This way of thinking that concentrates on ritual and continuation of graft creates an environment in which anti-graft, embezzlement, fraud and corruption programs are seen as being radical encroachments on the status quo. Officers may find examples of their morality may be more prone to give an accounting of their personal beliefs than what they see to be a proscribed function of weighing behavior by a set standard. The idea behind the slippery slope is a metaphor—the first step taken on a slippery surface causes problems which tend to snowball, in a relationship that can simply be described as cause and effect.
#2 The society-at-large hypothesis assumes that the problems which lead to corruption come from an external source. For example, if a police department is located in a particularly rough city, during a particularly rough time period economically, and there is a lack of leadership and corruption even at the highest offices in the country, the police department becomes a microcosm of a corrupt society. It becomes a reflection of this external corruption.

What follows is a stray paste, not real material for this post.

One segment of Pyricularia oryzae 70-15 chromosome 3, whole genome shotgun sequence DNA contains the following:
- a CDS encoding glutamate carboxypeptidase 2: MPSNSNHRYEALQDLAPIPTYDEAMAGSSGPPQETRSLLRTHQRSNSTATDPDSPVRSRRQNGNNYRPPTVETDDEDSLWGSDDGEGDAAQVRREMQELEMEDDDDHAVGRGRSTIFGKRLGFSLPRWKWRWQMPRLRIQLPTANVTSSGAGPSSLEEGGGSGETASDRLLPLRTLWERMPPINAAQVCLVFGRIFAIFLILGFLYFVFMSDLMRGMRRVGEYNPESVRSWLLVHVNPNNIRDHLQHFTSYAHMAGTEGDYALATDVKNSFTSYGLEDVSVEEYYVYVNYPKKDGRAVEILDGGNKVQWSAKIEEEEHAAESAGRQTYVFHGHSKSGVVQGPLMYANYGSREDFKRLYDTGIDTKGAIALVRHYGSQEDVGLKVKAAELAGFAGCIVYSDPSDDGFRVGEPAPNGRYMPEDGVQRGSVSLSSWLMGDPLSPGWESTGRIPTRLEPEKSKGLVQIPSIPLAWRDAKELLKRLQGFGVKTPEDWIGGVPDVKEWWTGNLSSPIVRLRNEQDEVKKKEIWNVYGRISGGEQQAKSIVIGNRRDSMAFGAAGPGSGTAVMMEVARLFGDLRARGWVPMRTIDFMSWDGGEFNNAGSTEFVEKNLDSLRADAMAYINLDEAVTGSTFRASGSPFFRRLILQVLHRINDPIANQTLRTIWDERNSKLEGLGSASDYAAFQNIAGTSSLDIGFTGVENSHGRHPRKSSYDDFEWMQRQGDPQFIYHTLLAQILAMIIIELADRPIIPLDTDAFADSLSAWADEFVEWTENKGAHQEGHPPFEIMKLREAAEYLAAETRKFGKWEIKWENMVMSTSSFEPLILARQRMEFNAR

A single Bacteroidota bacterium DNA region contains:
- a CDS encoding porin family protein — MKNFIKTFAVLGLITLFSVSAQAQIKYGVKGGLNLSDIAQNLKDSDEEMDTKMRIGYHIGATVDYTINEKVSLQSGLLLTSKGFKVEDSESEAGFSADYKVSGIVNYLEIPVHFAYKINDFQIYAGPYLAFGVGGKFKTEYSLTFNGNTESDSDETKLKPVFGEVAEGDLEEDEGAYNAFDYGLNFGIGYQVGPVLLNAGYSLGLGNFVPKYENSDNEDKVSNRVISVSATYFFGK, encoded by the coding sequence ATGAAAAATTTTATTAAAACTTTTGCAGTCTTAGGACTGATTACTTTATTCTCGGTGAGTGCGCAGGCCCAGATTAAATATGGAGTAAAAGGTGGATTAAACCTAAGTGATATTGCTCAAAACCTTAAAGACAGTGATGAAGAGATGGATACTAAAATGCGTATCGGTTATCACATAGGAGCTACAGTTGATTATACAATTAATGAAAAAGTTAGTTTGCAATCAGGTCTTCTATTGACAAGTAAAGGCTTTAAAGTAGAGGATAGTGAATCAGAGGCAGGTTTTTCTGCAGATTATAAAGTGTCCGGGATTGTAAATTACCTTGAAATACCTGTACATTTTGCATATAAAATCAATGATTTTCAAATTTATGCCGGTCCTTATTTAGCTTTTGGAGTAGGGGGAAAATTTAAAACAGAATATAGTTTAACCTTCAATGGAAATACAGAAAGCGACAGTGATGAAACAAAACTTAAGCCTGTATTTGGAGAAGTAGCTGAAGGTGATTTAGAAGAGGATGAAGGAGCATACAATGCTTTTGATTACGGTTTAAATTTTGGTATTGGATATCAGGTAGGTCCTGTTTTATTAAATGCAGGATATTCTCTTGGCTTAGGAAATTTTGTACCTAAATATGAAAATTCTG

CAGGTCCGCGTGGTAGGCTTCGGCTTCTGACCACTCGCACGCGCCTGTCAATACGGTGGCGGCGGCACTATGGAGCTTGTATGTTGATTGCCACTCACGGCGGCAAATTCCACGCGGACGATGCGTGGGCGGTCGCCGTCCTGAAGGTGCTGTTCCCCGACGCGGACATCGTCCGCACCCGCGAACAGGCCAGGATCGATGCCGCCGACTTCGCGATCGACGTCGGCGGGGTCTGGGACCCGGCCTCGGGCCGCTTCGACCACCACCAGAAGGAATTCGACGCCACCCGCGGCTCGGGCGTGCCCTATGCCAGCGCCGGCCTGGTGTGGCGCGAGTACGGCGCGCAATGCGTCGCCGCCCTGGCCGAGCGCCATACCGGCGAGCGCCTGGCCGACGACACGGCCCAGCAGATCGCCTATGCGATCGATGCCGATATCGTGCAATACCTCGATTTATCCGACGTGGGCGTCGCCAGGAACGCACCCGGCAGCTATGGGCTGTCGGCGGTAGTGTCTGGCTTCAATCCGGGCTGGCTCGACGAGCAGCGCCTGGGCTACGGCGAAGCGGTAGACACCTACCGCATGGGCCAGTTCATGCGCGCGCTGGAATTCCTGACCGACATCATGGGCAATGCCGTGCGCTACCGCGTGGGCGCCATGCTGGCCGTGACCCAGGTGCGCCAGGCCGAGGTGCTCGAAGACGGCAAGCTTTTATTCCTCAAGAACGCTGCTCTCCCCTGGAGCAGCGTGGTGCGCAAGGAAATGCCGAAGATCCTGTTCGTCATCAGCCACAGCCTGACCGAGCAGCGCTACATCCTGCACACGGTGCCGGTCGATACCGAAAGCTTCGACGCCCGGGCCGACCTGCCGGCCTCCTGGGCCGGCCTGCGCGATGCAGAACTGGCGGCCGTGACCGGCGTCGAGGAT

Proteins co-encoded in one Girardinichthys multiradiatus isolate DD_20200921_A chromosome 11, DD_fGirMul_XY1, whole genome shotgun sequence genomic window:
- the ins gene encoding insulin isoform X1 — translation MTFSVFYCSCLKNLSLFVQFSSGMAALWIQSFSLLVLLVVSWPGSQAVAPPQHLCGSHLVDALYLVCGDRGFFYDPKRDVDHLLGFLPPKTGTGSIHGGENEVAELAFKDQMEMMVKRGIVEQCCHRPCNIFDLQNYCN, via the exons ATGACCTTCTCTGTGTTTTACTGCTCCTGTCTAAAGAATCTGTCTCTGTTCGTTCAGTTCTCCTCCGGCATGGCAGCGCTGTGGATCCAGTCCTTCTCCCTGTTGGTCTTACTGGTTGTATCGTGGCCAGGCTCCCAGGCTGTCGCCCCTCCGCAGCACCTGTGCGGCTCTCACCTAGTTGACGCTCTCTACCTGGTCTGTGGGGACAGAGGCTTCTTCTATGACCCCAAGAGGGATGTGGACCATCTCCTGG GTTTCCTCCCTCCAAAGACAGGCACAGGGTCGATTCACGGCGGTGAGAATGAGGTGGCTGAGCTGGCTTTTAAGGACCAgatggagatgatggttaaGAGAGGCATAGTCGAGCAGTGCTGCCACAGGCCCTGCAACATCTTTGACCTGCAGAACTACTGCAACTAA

The rotten apple hypothesis states that the police officers hired by a police department are the cause of corruption. The society-at-large hypothesis was external; this is an internal consideration. “The rotten apple hypothesis is that there is low criterion for the cops hired. This leads to law enforcement’s not being trustable and being bad natured sometimes being a side of the police force. To prevent this, one must do a thorough background screening of the officer being hired” (Buckosh, 2010). The common saying is that “a few rotten apples spoil the whole bunch.” In other words, a minority of corrupt officers may give the whole department a bad name.
The affliction hypothesis is also external. “The structural or affliction hypothesis is a similar factor to the society at large, where it is forced ethics